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Monday, March 8, 2010

Today's Committee Hearing on Mobile Food Vendors Left Us Encouraged

Posted By on Mon, Mar 8, 2010 at 6:01 PM

San Francisco's outdated and convoluted regulations for mobile food vendors might not be revised overnight, but if the discussion at this morning's meeting of the city's Operations and Neighborhood Services Committee was any indication, change is going to come, and city officials are energized to bring it.

The agenda item as brought forward by committee member and District 8 Supervisor Bevan Dufty was intended as an opening conversation on how the city can do a better job of clearing up the "regulatory tangle" that exists in the present landscape and make the bureaucratic process friendlier and less frustrating to prospective entrepreneurs.

"San Francisco is seen as America's food capital, even more than Los Angeles or New York," he argued, adding that our developing street food culture is bringing a new sense of fun and vitality.

At the heart of untangling the regulatory tangle is to decide which governmental entity is going to take the lead, and it was encouraging to hear representatives from the Department of Public Health, Rec and Park, Planning, and the police all pledge their support to working with each other and towards common goals, even as no one exactly leapt to take the principal responsibility just yet.

The floor was opened to public comments, and a number of street-food vendors had signed up to speak. Still more were in attendance, as Slow Jams proprietor Shakirah Simley demonstrated when she asked them to stand up, and a large number in the crowd took to their feet.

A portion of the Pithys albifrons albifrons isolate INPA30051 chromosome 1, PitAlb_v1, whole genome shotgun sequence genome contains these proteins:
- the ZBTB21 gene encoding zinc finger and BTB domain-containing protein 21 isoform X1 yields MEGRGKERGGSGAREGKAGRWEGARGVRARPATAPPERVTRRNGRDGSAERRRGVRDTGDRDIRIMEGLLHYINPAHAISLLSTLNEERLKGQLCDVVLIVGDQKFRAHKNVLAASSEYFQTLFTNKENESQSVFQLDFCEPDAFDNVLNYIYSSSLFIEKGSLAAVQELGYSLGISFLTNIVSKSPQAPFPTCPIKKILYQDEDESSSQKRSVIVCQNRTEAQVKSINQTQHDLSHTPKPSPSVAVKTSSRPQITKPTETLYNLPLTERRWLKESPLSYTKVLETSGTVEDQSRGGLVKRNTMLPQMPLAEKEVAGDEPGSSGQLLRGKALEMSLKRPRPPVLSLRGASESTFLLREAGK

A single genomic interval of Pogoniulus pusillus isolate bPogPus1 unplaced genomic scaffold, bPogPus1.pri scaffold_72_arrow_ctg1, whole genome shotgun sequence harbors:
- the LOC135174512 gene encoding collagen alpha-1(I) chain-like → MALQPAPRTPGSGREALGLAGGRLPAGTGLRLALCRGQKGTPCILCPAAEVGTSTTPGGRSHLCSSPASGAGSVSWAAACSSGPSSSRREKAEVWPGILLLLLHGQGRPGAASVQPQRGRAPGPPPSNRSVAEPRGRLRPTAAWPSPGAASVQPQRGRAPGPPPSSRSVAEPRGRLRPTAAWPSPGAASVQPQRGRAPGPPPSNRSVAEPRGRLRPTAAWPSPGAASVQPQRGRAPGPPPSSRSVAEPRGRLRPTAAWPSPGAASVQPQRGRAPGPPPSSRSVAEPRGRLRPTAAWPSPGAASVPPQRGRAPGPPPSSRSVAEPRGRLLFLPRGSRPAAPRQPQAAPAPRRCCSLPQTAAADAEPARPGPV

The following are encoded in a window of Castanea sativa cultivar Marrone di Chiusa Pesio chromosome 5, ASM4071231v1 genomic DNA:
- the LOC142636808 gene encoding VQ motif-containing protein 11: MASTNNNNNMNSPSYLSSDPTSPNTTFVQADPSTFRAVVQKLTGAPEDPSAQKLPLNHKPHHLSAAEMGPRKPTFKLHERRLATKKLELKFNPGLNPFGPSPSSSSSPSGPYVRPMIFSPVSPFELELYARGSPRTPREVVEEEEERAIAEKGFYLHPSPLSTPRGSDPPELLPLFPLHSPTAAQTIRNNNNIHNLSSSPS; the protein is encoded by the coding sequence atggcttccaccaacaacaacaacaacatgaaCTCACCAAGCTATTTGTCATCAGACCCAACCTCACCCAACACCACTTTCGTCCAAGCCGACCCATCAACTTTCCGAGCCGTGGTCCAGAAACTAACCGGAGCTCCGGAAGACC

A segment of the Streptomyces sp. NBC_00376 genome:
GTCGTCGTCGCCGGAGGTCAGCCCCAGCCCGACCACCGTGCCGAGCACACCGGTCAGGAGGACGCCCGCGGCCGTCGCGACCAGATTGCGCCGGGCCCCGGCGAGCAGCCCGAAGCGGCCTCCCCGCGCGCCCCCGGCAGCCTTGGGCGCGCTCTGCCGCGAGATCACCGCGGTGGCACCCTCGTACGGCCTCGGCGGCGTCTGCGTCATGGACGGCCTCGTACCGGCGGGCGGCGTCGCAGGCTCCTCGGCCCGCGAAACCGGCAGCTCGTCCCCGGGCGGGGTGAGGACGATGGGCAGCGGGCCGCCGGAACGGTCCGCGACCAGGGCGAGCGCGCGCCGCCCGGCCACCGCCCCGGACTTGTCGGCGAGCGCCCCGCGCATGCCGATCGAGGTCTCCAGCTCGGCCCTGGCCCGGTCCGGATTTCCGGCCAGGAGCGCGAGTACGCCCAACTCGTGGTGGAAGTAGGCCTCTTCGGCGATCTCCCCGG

"We're here, and we care," she said. "Many of us took off from our 'other jobs' to be here!"

This blogger is normally quite the shy public speaker, but we felt compelled to get up and say something on behalf of the vendors we write about week in and week out that hadn't been brought up in the largely positive discussion. By and large, we said, we find the people in the street food community to be creative and civic-minded. The latter is evidenced by the numerous efforts they've made to give back to the community, from donating to local charities that feed the hungry, such as St. Anthony Foundation and SF Food Bank, to throwing parties to benefit relief organizations for Haiti and the Philippines. We support anything that can be done to ease the formalization process and to help them make their businesses safer, knowing that it can only have positive ripples throughout San Francisco.

We sensed genuine interest as Dufty kept us at the podium for a few moments. He asked if we had heard of any incidents of anyone getting seriously ill from street food here; we hadn't and luckily he hadn't either. He asked what neighborhood we thought was setting a good example; we said the Mission, though as a Sunset resident we declared our pipe dream for some action to move out west. One committee member said there'd probably be a S.W.A.T. team if street food vendors tried to set up in certain 'hoods, and we laughed at the uncomfortable truth of our home base.

Dufty also asked us what we thought of the interplay between vendors and brick-and-mortar restaurants, and while we know there have been complaints out there, it gave us a moment to reflect on the restaurants, bars, galleries, and small businesses that we've seen boost their own value by finding ways to work with the carts. We've personally seen a lot more cooperation than animosity. The next step is unclear, but we hope that this meeting signified a new priority for exploring healthy and safe street food in San Francisco.

It was all good food for thought, but we wish there was someone there outside to sell us something to eat when it was all over.

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Tamara Palmer

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